Intra-family externalities, revisited

Rachel Soloveichik writes:

I completely agree [with my earlier post] that parents aren’t perfectly altruistic toward their children, and parents are happier when their children are better behaved rather than happy.  But if society shifts toward giving more power to children parents are much less likely to have children.  The small effect on children’s utility from more toys may be hugely outweighed by fewer children being born.  That’s probably part of the reason religious parents have more children, because they have a set of norms that justifying pushing their children to good behavior rather than being happy.

My question is where the limits lie, once we make this a moral question.  Say you could cut a deal with a fetus or would-be fetus.  You agree to raise a child, under the condition that it remain your slave for life. You also make sure that the life of that slave remains better than no life at all, although just barely.  Should we, as believers in the Pareto principle, approve of such deals?  I’ll say no, which is one reason why I don’t put much stock in Nozickian libertarian rights.  But I find this view difficult to defend.  After all, everyone is better off (forget about secondary consequences, if you wish to make the hypothetical example airtight).  Should we allow parents, or corporations, for that matter, to make such deals?  And would we need actual consent from the child-to-be, or is it enough to recognize that in expected value terms the child-to-be would likely prefer to be born, despite the onerous terms of the deal?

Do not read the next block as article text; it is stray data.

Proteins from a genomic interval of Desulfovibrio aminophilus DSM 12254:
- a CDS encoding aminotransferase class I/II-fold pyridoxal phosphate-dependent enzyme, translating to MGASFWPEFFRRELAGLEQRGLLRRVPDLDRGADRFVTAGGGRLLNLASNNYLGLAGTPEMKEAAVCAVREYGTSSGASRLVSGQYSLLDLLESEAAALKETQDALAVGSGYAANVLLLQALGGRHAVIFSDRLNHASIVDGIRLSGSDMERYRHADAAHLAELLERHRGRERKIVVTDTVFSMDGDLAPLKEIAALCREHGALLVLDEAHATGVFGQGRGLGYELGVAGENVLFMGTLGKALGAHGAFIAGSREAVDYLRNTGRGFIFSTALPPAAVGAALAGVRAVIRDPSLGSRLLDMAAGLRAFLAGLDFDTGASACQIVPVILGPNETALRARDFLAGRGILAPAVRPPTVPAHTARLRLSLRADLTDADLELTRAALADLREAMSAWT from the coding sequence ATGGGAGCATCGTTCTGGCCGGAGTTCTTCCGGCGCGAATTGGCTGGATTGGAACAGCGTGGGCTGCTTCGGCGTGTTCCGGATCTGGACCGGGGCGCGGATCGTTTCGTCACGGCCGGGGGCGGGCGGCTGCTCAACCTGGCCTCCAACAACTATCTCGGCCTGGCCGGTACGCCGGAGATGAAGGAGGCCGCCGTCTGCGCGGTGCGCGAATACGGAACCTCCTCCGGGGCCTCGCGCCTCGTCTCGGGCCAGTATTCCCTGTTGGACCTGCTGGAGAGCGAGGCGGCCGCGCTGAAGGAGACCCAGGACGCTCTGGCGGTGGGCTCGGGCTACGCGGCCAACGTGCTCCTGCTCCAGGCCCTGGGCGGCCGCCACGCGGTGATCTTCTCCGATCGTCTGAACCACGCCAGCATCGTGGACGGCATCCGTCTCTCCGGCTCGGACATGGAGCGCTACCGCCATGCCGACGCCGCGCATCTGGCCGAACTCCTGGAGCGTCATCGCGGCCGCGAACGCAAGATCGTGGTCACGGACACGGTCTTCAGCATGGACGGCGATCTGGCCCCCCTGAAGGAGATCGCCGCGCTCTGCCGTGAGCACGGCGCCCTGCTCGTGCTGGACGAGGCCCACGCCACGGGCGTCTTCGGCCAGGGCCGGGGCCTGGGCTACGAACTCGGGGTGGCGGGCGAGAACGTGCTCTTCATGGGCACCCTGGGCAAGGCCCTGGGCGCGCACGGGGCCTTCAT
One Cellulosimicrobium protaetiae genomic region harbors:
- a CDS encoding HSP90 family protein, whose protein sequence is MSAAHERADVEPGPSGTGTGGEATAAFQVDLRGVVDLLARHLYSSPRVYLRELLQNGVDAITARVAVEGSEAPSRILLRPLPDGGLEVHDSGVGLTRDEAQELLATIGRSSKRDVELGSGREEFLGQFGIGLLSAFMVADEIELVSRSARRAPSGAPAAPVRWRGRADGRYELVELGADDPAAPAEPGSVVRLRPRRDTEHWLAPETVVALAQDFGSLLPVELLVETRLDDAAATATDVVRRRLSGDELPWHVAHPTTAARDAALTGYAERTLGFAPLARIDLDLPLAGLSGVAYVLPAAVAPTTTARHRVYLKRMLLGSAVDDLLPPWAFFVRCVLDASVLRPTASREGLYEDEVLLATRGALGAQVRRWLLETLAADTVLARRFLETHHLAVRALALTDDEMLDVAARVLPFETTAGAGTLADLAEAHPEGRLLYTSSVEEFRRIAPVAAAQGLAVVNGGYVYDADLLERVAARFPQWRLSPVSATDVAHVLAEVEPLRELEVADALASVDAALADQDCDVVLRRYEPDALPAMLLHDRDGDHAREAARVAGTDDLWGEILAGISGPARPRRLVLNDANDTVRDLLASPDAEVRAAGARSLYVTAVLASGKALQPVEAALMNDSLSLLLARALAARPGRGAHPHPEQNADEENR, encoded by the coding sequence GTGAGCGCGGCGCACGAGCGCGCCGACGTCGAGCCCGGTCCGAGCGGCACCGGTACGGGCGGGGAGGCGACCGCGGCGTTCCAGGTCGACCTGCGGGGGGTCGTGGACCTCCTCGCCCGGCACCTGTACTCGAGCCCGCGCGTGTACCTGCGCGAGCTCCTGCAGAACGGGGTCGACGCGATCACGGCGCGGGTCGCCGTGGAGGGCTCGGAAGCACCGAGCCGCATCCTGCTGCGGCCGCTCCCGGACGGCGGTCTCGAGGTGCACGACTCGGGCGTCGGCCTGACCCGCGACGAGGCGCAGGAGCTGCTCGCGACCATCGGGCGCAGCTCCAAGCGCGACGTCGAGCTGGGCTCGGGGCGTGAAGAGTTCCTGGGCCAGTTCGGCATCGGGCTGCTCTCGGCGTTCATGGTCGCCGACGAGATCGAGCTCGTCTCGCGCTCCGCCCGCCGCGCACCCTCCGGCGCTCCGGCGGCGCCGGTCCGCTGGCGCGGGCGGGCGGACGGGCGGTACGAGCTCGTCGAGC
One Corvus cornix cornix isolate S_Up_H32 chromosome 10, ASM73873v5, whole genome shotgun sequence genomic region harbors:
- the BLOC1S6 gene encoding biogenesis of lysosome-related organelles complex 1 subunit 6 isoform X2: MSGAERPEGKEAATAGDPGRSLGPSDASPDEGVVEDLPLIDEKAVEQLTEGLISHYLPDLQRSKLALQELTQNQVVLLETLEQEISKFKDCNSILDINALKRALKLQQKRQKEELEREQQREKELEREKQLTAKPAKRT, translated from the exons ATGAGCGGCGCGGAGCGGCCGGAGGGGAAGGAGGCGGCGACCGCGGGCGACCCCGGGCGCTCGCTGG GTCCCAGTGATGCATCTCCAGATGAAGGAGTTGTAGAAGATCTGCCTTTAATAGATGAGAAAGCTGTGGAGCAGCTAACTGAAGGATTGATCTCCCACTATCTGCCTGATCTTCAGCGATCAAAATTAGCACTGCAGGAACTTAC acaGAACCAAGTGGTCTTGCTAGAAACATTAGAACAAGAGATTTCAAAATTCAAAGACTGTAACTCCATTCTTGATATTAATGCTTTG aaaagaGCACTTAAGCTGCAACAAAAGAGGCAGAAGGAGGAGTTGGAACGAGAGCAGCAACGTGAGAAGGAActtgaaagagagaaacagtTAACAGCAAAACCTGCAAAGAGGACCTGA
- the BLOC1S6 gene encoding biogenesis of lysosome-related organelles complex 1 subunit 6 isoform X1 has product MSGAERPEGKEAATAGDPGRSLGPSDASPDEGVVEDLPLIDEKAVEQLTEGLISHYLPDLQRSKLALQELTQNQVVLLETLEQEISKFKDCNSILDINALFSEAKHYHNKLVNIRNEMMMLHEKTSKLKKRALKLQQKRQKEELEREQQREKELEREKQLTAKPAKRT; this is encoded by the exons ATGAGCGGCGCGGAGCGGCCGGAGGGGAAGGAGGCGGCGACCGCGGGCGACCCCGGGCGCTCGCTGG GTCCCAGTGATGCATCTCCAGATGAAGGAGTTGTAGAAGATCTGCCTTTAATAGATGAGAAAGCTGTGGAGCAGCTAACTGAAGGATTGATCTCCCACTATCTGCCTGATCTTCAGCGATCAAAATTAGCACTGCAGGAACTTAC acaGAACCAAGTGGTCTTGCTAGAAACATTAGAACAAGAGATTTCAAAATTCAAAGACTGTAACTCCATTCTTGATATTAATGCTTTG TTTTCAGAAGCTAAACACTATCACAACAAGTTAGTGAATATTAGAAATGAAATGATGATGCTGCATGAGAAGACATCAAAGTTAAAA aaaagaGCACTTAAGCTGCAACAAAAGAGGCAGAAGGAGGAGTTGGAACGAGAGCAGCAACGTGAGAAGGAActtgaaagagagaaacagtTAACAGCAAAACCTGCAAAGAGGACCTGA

I suspect that yes, it is better for the deal to be made.  More happy people is a good thing, all other things equal.  But it is also better for the deal to be broken, ex post.  Some ways of treating people are just wrong, even if they were agreed to ex ante.

Oddly, perhaps libertarians should welcome this conclusion.  Arguably their ancestors consented to rule by the U.S. government when they moved to this country.  Or perhaps you offer a kind of implicit consent from your consumption of public goods or from your dealings with broader society, nearly all of which favors the idea of government power.  But libertarians still can object to their current treatment, no matter what explicit or implicit agreements were made in the past.

What if parents agreed to have kids, but only on the grounds that those kids would not freeze their social security benefits?


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